if they are too lazzy, they will start to read that walkthru "hey, this is too long. lets call Soda"

    If you trying to avoid fatigue helping guys for free that insist to put malware.....
    Meu sítio

    FORMAT C: Yes ...Yes??? ...Nooooo!!! ^C ^C ^C ^C ^C
    If I die before I sleep, I pray the Lord my soul to encrypt.
    If I die before I wake, I pray the Lord my soul to brake.

  9. #9
    oldie ric-o's Avatar
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    Soda: Good checklist! I forgot to include the free online virus scanners in the list I sent our users.

    What do you think about adding some of my data (below) to yours as a kind of intro and then use your checklist for the "What to do if you think your PC is infected" portion? That plus any mods from this discussion and maybe MM or Neg can "sticky-it".

    NOTES:
    * This is geared toward HOME machines, do not perform this on your work/company machine without checking with their IT organization first.
    * Credits: some information here was taken from Merjin's programs and site (http://www.spywareinfo.com/~merijn/index.html) and Christian Wagner at IO.com (http://www.io.com/~cwagner/spyware.html.).


    What is spyware?

    Spyware is a general term for a program that secretly monitors your actions (ie.; web surfing, email usage, etc) or collects and sends personal information to a 3rd party on the Internet. Sometimes times they are sinister such as acting like a remote control program for a hacker to use to control your PC for dubious purposes or software companies using it to gather data about their customer's web surfing habits to use to sell the data to other marketers. Generally spyware is frowned upon because of the secretive nature - the user is unaware of what it's doing or how it's using the data it is collecting.

    The precise definition of spyware varies depending on who you ask. The calling card of a spy is that it is sneaky and not easily noticed. Spyware is any software that performs sneaky activities behind the user's back--these activities can range from installing itself onto your computer, gathering information on you and transmitting it across the Internet, downloading files or running programs on your computer, messing with your system settings, or even trying to silently pass itself on to others.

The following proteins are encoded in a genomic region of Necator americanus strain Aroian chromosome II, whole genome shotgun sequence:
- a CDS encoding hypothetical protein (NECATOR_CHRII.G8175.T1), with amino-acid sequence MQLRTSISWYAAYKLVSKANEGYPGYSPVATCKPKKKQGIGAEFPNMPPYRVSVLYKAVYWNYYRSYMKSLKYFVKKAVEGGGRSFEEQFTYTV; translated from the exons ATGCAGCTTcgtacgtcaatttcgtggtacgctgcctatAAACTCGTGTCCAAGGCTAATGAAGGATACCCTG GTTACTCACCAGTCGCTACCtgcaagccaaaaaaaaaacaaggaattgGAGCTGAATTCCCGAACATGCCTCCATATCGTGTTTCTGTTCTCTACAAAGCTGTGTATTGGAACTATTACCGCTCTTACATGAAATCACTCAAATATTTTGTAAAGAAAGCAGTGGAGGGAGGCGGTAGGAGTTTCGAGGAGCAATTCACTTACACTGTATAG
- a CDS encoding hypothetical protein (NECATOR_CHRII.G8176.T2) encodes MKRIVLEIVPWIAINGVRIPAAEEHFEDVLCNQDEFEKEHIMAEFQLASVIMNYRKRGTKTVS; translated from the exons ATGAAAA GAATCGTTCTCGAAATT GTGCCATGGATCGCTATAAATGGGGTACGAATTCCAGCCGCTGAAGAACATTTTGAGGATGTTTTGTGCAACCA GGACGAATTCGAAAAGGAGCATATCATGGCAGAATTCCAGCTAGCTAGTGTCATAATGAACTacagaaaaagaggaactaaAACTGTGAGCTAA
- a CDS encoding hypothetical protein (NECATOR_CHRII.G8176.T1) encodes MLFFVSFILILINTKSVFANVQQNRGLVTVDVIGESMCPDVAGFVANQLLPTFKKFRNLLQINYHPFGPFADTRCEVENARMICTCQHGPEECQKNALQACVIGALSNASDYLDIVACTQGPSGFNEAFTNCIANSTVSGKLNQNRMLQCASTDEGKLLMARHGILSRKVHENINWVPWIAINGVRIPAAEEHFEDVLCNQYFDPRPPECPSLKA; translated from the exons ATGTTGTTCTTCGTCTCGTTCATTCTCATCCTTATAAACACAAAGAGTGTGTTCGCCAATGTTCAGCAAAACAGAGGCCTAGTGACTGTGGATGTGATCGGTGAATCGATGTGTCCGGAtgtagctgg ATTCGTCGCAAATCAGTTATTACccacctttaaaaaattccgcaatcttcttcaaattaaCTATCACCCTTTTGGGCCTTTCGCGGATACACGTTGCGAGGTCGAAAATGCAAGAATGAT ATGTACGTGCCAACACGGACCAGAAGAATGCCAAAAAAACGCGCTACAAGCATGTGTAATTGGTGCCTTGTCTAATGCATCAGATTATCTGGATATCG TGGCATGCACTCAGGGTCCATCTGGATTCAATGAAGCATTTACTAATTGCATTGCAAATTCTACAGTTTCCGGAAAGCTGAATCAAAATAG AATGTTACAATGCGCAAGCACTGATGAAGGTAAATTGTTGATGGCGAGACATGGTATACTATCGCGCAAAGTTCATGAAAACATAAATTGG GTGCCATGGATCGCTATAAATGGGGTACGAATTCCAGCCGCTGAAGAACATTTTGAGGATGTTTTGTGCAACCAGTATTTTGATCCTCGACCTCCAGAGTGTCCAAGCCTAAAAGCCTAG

Like a real spy, it may don disguises to hide itself and its intentions. It will try very hard not to be noticed. It will persist in the background even after you tell it to go away. It might even try to hide from you if it knows you're looking for it!

    Some characteristics of spyware:
    Collects information from your computer without your knowledge and/or consent
    Transmits a unique code to identify you (for tracking purposes) without your knowledge and/or consent
    Collects/transmits information about your computer use or other habits without your knowledge and/or consent
    Installs itself on your computer without your knowledge and/or consent
    Keeps reinstalling itself, no matter how many times you remove it
    Performs other unwholesome duties without your knowledge and/or consent

    You can also take a look at a good FAQ about spyware here: <http://www.io.com/~cwagner/spyware.html>


    Top 13 signs your PC is infected with spyware:

    * Web browser could be Internet Explorer, Mozilla, Opera, etc.
    * If you see one or more of the following symptoms you could be infected.
    1) Your usual home page or start page is changed and you have no idea why.
    2) An unexpected toolbar appears in your web browser or on Windows and you don't know how it got there.
    3) Your firewall alerts you to an unknown program or process trying to access the Internet.
    4) New shortcuts appear on your desktop that you didn't put there.
    5) New entries appear in your favorites folder that you didn't put there.
    6) Your computer starts acting sluggish and slow (this could also be from a number of other reasons however).
    7) Enormous web browser slowdowns when typing
    8) Unable to access antispyware tools or sites
    9) Redirections to another search site when trying to visit Google
    10) Popups in Google and Yahoo when searching
    11) Sites in the IE Trusted Zone you didn't add
    12) Redirections to CoolWebSearch related pages
    13) Redirections when mistyping URLs

    Note: Many "free" downloads come with adware and spyware attached. Read the end user license agreement (EULA) carefully and beware what you install!


    What to do if you think your PC is infected:

    IMPORTANT: Be sure to type web addresses in exactly as stated here (copy it from here is best approach). There are many "imposters" with web addresses that are SIMILAR to the valid web addresses. These "imposters" pose as spyware removers when they are actually spyware themselves.